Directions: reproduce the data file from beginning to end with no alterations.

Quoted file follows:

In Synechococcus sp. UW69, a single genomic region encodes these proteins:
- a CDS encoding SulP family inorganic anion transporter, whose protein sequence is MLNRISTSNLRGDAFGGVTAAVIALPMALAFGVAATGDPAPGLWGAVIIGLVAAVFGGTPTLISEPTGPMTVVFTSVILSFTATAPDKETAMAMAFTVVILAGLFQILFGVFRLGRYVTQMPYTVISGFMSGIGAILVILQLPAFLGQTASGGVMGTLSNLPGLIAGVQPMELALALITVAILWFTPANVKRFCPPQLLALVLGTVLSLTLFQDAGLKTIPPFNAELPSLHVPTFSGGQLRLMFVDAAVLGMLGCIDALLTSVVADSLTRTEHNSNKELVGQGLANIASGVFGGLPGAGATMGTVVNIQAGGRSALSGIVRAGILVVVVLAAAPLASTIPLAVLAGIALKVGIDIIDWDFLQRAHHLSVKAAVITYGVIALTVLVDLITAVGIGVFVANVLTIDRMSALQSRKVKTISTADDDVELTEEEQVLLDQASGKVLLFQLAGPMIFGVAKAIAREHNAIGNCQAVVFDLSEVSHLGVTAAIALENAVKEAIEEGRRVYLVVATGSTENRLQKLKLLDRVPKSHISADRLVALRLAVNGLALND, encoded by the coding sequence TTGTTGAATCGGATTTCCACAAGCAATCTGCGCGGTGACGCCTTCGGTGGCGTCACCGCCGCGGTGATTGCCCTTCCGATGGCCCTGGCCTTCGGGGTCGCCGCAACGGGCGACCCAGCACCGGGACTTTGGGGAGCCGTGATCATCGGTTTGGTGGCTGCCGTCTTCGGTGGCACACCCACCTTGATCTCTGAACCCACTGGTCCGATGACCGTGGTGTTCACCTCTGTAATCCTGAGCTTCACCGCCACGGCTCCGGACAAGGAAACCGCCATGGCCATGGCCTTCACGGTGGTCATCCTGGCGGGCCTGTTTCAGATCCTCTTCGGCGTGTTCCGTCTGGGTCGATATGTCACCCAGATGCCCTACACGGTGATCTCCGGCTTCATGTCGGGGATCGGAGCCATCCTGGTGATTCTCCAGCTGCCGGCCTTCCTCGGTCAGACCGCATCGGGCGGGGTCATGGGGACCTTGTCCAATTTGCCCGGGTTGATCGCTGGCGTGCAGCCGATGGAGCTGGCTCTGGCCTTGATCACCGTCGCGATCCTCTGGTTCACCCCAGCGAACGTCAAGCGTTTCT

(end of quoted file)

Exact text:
In Synechococcus sp. UW69, a single genomic region encodes these proteins:
- a CDS encoding SulP family inorganic anion transporter, whose protein sequence is MLNRISTSNLRGDAFGGVTAAVIALPMALAFGVAATGDPAPGLWGAVIIGLVAAVFGGTPTLISEPTGPMTVVFTSVILSFTATAPDKETAMAMAFTVVILAGLFQILFGVFRLGRYVTQMPYTVISGFMSGIGAILVILQLPAFLGQTASGGVMGTLSNLPGLIAGVQPMELALALITVAILWFTPANVKRFCPPQLLALVLGTVLSLTLFQDAGLKTIPPFNAELPSLHVPTFSGGQLRLMFVDAAVLGMLGCIDALLTSVVADSLTRTEHNSNKELVGQGLANIASGVFGGLPGAGATMGTVVNIQAGGRSALSGIVRAGILVVVVLAAAPLASTIPLAVLAGIALKVGIDIIDWDFLQRAHHLSVKAAVITYGVIALTVLVDLITAVGIGVFVANVLTIDRMSALQSRKVKTISTADDDVELTEEEQVLLDQASGKVLLFQLAGPMIFGVAKAIAREHNAIGNCQAVVFDLSEVSHLGVTAAIALENAVKEAIEEGRRVYLVVATGSTENRLQKLKLLDRVPKSHISADRLVALRLAVNGLALND, encoded by the coding sequence TTGTTGAATCGGATTTCCACAAGCAATCTGCGCGGTGACGCCTTCGGTGGCGTCACCGCCGCGGTGATTGCCCTTCCGATGGCCCTGGCCTTCGGGGTCGCCGCAACGGGCGACCCAGCACCGGGACTTTGGGGAGCCGTGATCATCGGTTTGGTGGCTGCCGTCTTCGGTGGCACACCCACCTTGATCTCTGAACCCACTGGTCCGATGACCGTGGTGTTCACCTCTGTAATCCTGAGCTTCACCGCCACGGCTCCGGACAAGGAAACCGCCATGGCCATGGCCTTCACGGTGGTCATCCTGGCGGGCCTGTTTCAGATCCTCTTCGGCGTGTTCCGTCTGGGTCGATATGTCACCCAGATGCCCTACACGGTGATCTCCGGCTTCATGTCGGGGATCGGAGCCATCCTGGTGATTCTCCAGCTGCCGGCCTTCCTCGGTCAGACCGCATCGGGCGGGGTCATGGGGACCTTGTCCAATTTGCCCGGGTTGATCGCTGGCGTGCAGCCGATGGAGCTGGCTCTGGCCTTGATCACCGTCGCGATCCTCTGGTTCACCCCAGCGAACGTCAAGCGTTTCT